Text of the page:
by Susan Seizer, Indiana University
This post is about the interplay between Craft and Magic on the U.S. comedy club circuit. My interest in this topic grows out of a larger ethnographic study of the lives of Road Comics, those professional standup comedians who earn their living playing the comedy club circuit across the central states. These are not the comics you see on stages in New York or Los Angeles, or on cable shows broadcast from these two coastal media hubs. The comics I am interested in are working the road, generally playing to working class audiences and are themselves working class.
In 2012 I produced a documentary, Road Comics: Big Work on Small Stages, that follows the creativity and passion of road comics working clubs and bars in the “flyover zones” of middle America. Two of the comics featured in the film, Kristin Key and Stewart Huff, are also featured in this post. I encourage you to watch the film to see more of their performances, as well as those of another talented comedian, Tim Northern, and to experience their stories from the road as they tell them. After a lively year of festival screenings, including at the Friars Club Comedy Film Festival in New York City, the full film is now available free for streaming and downloading at www.roadcomicsmovie.com.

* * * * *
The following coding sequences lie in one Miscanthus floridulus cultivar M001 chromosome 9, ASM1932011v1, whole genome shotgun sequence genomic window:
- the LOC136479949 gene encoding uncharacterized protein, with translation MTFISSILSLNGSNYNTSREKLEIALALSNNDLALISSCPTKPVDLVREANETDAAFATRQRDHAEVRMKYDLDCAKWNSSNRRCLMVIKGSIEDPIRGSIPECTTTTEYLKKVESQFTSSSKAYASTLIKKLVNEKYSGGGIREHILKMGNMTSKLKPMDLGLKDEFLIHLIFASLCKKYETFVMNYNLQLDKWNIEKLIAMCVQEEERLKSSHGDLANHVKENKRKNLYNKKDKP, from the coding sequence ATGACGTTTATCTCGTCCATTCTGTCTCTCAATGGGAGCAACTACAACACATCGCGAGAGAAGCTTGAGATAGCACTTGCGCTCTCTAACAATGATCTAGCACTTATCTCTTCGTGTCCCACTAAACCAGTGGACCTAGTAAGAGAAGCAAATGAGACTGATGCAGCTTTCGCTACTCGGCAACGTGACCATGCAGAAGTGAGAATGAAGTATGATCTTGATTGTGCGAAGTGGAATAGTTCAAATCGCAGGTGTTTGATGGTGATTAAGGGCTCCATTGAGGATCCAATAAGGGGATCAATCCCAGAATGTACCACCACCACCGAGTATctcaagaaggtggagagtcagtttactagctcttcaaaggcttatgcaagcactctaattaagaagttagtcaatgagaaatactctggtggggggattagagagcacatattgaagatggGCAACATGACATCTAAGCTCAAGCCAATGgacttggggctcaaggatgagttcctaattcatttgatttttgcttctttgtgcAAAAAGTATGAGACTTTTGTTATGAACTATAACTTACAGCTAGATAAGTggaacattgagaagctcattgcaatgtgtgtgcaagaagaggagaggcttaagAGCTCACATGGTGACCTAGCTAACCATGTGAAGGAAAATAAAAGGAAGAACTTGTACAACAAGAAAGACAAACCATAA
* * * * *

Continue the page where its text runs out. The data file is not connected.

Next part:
Caption: Road Comics: Big Work on Small Stages is available for streaming at www.roadcomicsmovie.com
By Craft here I mean all that such comics do to keep themselves in work: a well-crafted show not only has audiences laughing but also demonstrates to club owners and bookers that a comic can regularly make this happen. Repeat bookings depend on a comic knowing how to work a room. Craft involves all the calculations that make Magic possible; the purpose of honing one’s Craft is to have the opportunity to continue making Magic.